William Pryor

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William Pryor
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Court Information:
United States Court of Appeals for the Eleventh Circuit
Title:   Judge
Appointed by:   George W. Bush
Active:   6/10/2005 - Present
Preceded by:   Emmett Cox
Personal History
Born:   1962
Hometown:   Mobile, AL
Undergraduate:   Northeast Louisiana U., B.A., 1984
Law School:   Tulane Law, J.D., 1987
William Holcomb Pryor, Jr. (b. 1962) is a federal judge on the United States Court of Appeals for the Eleventh Circuit. He joined the court in 2005 after being nominated by President George W. Bush. Prior to appointment, Pryor was the State attorney general of Alabama.[1]

Early life and education

Born in Mobile, Alabama, Pryor graduated from Northeast Louisiana with his bachelor's degree in 1984 and later from Tulane Law with his Juris Doctor degree in 1987.[1]

Professional career

Pryor was a law clerk for federal appeals judge John Minor Wisdom in the Fifth Circuit Court of Appeals from 1987 to 1988. Pryor entered private practice in Alabama from 1988 to 1995. Pryor also served as an Adjunct Professor at Samford University's Cumberland School of Law from 1989 to 1995. Pryor served as Deputy Attorney General in the Alabama Attorney General's Office from 1995 to 1997. Pryor was appointed by the People of Alabama to Attorney General in 1996 and again in 2000. Pryor served as the top law enforcement official, Attorney General of Alabama, until 2004.[1]

Judicial career

Eleventh Circuit

Pryor was nominated to the United States Court of Appeals for the Eleventh Circuit by President George W. Bush on February 14, 2005, to a seat vacated by Emmett Cox. Pryor was confirmed by the U.S. Senate on June 9, 2005 on a Senate vote and received commission on June 10, 2005.[1][2]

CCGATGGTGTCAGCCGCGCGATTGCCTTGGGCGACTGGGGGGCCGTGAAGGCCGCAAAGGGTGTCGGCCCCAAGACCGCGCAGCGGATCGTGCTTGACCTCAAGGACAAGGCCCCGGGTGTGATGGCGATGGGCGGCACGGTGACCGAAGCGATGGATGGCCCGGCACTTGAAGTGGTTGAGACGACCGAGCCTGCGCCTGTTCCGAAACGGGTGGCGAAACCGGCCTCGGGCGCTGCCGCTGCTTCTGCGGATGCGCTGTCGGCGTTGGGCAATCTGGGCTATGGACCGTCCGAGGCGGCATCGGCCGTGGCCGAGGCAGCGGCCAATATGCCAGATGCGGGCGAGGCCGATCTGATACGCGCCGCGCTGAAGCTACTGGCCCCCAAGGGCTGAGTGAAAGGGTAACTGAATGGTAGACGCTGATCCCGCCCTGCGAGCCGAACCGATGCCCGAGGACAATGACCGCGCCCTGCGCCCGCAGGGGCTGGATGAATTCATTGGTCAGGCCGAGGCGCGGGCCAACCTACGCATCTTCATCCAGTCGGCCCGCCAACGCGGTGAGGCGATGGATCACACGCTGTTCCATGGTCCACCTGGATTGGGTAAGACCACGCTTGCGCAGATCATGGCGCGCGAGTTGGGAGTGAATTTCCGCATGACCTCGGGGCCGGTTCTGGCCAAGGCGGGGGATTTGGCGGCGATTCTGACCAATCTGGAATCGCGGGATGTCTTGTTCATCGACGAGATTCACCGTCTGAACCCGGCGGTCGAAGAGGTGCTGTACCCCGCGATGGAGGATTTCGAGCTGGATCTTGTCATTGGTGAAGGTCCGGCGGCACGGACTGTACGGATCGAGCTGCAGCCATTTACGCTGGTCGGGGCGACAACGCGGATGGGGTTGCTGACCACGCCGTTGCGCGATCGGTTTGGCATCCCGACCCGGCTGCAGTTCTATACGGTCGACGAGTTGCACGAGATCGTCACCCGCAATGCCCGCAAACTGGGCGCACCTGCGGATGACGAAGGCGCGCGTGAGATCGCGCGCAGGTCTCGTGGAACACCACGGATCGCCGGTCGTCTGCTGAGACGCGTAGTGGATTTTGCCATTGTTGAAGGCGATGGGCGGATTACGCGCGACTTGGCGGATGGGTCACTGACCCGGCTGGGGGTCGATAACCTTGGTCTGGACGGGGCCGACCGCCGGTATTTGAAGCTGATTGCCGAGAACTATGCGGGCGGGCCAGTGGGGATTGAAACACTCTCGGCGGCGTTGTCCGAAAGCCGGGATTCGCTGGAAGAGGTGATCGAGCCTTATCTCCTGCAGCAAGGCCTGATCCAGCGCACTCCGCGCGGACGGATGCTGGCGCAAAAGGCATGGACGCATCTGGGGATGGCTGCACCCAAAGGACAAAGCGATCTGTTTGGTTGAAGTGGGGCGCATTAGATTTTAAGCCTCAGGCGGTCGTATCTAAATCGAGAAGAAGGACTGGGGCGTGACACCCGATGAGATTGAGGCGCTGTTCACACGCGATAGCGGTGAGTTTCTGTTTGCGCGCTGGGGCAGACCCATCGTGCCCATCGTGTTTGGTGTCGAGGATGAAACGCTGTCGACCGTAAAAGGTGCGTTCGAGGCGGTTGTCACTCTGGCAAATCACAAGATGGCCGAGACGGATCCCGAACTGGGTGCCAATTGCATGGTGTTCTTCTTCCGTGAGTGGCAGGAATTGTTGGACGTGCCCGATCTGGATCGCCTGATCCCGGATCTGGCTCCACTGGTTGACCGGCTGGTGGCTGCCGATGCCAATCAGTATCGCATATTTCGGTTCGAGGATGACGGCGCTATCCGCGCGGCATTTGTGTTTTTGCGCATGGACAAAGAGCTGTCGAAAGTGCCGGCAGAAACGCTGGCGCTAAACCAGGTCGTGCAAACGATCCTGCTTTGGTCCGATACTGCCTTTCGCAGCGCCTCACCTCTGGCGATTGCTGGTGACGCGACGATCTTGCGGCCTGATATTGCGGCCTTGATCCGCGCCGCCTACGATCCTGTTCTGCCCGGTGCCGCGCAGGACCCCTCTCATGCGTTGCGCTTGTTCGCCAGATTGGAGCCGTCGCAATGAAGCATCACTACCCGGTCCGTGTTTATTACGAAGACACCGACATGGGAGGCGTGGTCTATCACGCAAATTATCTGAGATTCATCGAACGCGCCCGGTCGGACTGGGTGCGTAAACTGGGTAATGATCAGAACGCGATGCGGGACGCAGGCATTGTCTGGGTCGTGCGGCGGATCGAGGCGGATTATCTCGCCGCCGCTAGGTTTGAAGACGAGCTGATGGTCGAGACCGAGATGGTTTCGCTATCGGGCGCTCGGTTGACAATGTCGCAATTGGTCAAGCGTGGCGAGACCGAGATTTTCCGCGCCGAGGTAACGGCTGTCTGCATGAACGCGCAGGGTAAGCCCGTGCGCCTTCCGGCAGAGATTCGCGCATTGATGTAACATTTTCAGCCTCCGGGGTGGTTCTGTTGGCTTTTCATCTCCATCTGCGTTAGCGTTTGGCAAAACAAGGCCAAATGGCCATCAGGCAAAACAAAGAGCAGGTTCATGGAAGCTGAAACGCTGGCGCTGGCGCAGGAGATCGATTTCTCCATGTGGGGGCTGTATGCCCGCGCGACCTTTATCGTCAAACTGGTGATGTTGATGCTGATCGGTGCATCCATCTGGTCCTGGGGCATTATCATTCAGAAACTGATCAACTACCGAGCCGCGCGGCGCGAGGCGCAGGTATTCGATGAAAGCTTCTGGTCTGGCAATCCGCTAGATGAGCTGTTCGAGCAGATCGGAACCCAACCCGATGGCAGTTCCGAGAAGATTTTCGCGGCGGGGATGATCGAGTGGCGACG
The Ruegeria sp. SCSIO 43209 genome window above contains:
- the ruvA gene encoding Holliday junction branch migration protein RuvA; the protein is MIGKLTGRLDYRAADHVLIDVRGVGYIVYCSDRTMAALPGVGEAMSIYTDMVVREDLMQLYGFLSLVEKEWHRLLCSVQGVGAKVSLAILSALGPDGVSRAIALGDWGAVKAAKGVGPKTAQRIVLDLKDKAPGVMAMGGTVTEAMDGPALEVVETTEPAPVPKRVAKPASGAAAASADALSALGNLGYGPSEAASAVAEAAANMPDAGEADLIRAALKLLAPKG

Nomination and Confirmation

Pryor was nominated to the Eleventh Circuit Court of Appeals by President George W. Bush on April 9, 2003 to fill a seat vacated by Judge Emmett Cox. After his nomination stalled in the Senate due to Democratic opposition, he was installed as judge via recess appointment on February 20, 2004 during the Congress's recess period, bypassing the U.S. Senate confirmation process. Pryor resigned as Attorney General that same day and took his judicial oath for a term lasting until the end of 2006 when the next Congressional session would begin.

Many Democrats criticized him for his comments regarding homosexuality and abortion, as well as for what they described as his extreme right-wing views and reputation as a conservative who might allow his personal beliefs to cloud judicial judgment. Pryor's nomination was prevented from being put to a vote in the U.S. Senate by Democrats who had filibustered his nomination.[3]

On May 23, 2005 Senator John McCain announced an agreement between seven Republican and seven Democratic U.S. Senators, the Gang of 14, to ensure an up-or-down vote on Pryor and several other stalled Bush nominees, including Priscilla Owen and Janice Brown. On June 9, 2005 he was confirmed to the Eleventh Circuit by a vote of (53-45). He received his commission on June 10, 2005 and on June 20, 2005, he was sworn in to his new lifetime judicial position at the age of 43.[1]

Awards and associations

Notable cases

Judicial philosophy

See also

External links


Political offices
Preceded by:
Emmett Cox
Eleventh Circuit Court of Appeals
Succeeded by:

This page is missing notable case information.